As the world continues to grapple with the COVID-19 pandemic, Ohioans have discovered a new appreciation for the great outdoors.
Despite the perception of a growing phone addiction, parks and recreation areas in Ohio have seen a significant increase in patrons over the years.
As per a report from Springfield News-Sun, Ohio parks have seen increasing numbers of visitors during the first two pandemic years. While some areas saw slight dips from 2021 to 2022, preliminary data from area and state park districts indicates more Ohioans have stuck with the great outdoors compared to 2019.
The Ohio Department of Natural Resources (ODNR) uses various metrics to measure park use, including overnight stays at camping facilities, watercraft registrations, and program participation numbers.
The data shows a steady rise in park use, in 2022, more than 882,000 people reserved overnight stays at ODNR camping facilities, slightly down from 913,000 people in 2021, which was the highest number in the last five years. But in 2020, that figure was 739,000, and it was 732,000 in 2019.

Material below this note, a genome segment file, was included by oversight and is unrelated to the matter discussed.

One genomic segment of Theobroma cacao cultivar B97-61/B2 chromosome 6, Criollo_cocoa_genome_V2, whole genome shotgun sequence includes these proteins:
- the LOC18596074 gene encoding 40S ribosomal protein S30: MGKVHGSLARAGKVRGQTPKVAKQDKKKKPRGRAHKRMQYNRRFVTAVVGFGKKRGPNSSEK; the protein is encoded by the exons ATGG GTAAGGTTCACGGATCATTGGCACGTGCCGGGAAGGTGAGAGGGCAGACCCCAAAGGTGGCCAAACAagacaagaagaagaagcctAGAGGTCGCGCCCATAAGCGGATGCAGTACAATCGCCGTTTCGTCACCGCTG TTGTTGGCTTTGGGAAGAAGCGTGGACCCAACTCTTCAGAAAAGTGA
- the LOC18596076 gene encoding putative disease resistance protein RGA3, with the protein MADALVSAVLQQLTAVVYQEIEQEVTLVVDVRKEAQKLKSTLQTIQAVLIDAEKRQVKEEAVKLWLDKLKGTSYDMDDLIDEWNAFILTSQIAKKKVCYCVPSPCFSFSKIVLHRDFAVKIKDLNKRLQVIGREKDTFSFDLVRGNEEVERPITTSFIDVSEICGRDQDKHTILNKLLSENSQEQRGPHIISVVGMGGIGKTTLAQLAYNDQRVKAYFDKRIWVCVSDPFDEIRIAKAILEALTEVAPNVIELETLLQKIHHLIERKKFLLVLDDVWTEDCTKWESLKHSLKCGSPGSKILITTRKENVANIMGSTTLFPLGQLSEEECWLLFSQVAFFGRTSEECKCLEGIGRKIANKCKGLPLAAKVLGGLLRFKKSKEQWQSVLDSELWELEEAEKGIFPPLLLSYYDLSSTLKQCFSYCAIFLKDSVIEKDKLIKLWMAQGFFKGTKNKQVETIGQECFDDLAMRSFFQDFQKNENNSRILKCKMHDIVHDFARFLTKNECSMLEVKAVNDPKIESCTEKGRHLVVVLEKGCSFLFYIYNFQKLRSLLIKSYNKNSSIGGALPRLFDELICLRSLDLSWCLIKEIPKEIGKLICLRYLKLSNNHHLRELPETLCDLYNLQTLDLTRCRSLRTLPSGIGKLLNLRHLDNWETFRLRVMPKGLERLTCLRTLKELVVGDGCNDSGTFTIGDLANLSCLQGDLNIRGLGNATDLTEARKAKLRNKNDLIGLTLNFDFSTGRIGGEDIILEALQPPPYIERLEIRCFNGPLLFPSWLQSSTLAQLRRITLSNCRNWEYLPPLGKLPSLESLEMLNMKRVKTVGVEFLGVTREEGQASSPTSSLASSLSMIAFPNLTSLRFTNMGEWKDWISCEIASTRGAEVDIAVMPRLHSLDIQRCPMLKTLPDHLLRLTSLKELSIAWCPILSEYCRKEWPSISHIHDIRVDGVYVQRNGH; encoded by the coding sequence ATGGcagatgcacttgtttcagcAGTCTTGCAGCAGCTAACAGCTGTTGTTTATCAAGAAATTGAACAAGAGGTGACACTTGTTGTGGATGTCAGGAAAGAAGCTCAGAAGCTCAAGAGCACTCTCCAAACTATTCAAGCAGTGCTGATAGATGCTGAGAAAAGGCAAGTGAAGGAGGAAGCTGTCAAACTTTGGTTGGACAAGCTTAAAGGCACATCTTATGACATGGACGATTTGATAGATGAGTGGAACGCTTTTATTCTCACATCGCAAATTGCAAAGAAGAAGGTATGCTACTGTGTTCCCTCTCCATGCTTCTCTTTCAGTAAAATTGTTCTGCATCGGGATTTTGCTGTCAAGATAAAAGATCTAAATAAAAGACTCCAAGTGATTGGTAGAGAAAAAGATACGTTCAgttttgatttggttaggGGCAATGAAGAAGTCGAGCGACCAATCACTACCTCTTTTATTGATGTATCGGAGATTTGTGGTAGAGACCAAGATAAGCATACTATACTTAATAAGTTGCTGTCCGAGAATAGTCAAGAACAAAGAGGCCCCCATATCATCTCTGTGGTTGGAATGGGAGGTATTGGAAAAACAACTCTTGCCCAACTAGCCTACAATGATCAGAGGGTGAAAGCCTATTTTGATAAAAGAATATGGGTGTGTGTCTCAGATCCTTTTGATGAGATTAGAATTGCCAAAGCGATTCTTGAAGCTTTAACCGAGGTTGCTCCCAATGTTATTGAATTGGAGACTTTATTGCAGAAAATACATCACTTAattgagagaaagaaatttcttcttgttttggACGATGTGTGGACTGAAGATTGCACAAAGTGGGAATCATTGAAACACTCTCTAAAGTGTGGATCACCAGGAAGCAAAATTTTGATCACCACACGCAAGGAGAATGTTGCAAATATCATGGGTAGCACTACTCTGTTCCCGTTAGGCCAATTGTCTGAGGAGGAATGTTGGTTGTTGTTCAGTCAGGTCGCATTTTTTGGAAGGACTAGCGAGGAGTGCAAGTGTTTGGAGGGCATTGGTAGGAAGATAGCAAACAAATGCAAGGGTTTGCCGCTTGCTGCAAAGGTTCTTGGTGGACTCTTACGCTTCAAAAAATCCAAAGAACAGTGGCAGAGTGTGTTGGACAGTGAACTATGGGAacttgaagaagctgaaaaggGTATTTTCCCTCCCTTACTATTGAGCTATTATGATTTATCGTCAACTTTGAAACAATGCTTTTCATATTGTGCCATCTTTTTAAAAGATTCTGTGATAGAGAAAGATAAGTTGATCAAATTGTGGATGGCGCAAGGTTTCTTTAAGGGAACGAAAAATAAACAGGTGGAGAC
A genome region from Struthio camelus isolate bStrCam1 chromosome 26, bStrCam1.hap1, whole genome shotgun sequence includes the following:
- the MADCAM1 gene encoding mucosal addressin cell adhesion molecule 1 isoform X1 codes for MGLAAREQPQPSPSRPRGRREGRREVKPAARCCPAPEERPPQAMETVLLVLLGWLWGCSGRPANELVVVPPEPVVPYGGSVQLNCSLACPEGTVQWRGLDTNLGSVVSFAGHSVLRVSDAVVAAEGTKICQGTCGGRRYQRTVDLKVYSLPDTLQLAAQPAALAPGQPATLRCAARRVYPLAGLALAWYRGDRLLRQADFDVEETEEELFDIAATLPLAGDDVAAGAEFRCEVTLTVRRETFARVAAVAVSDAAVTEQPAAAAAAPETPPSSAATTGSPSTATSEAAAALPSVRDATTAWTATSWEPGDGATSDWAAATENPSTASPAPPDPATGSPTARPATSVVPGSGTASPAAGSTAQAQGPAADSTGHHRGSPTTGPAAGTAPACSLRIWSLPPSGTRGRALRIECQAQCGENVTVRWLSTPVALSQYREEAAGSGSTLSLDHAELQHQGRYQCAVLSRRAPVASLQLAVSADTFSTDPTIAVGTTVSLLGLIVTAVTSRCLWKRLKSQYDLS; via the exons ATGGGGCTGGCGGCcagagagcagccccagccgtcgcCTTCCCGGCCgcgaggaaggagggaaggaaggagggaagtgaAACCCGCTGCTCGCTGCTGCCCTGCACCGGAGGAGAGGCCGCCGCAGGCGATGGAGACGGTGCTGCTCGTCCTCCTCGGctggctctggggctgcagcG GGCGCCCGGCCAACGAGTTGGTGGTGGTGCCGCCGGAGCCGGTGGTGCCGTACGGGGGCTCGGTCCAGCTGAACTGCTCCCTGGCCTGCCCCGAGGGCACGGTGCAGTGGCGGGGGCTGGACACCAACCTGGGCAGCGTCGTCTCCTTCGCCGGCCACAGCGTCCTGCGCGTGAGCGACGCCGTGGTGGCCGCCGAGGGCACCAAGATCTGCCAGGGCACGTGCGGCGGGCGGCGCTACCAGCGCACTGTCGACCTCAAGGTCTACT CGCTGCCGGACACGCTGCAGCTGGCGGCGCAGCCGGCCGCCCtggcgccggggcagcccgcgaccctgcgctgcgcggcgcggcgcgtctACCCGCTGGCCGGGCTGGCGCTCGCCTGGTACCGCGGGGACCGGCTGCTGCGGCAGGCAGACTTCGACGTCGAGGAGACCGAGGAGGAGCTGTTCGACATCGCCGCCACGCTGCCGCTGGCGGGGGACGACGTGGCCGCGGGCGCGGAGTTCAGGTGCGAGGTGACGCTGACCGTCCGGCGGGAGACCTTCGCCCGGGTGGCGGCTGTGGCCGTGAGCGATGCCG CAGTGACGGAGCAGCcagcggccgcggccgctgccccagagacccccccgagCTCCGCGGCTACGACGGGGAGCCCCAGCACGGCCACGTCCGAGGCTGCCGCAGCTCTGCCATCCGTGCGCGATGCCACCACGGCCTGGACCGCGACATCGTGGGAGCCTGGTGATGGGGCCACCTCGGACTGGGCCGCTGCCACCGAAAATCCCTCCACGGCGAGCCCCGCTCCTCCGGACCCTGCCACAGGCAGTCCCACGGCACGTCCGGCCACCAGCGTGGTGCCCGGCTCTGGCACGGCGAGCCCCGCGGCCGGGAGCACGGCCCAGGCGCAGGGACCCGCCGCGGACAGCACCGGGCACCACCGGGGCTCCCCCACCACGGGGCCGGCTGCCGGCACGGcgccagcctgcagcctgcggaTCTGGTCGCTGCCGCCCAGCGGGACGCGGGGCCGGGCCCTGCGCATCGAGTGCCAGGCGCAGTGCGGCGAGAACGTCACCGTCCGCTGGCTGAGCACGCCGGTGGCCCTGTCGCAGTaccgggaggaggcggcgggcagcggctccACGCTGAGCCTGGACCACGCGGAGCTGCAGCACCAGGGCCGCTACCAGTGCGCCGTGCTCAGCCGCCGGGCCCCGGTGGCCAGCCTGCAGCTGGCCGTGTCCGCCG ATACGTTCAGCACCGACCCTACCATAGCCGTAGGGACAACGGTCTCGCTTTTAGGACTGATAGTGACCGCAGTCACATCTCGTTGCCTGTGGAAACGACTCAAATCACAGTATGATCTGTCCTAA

July was ODNR’s busiest month, with visitors booking 10,000 more campsites in 2020 and 18,000 more campsites in 2021. Overall, Ohio state parks saw a 20% increase in camping trips from 2019 to 2021, during the peak season of May to October.
Program participation numbers in Greene County are on the rise, with popular events and activities often selling out and resulting in large waitlists.
For instance, the recent Extreme Egg Hunt sold out 758 spots in under 12 hours and had 350 people on the waiting list.
The county has also made upgrades to its parks, including opening a new dog park and a $3.2 million upgrade to Caesar Ford Park that includes a pull-through campsite with access to electricity, a shower house, a shelter house, and the bike trail.
This is the first time Greene County will have a Class A campsite or a campground with modern amenities.
According to Robin Gregory, Greene County Parks special events and programs manager, many people found a “new appreciation” for parks during the pandemic, as it was one of the few places they could go for recreation, exercise, and mental well-being without having to pay an admission fee.
Three years later, park visits have become a regular part of people’s lives, and the increase in park use has continued, leading to more park upgrades and improvements.
The COVID-19 pandemic has led to a rise in park use and a newfound appreciation for the great outdoors in Ohio. With more Ohioans embracing park life, it’s evident that the trend will continue, leading to more upgrades and improvements in park facilities.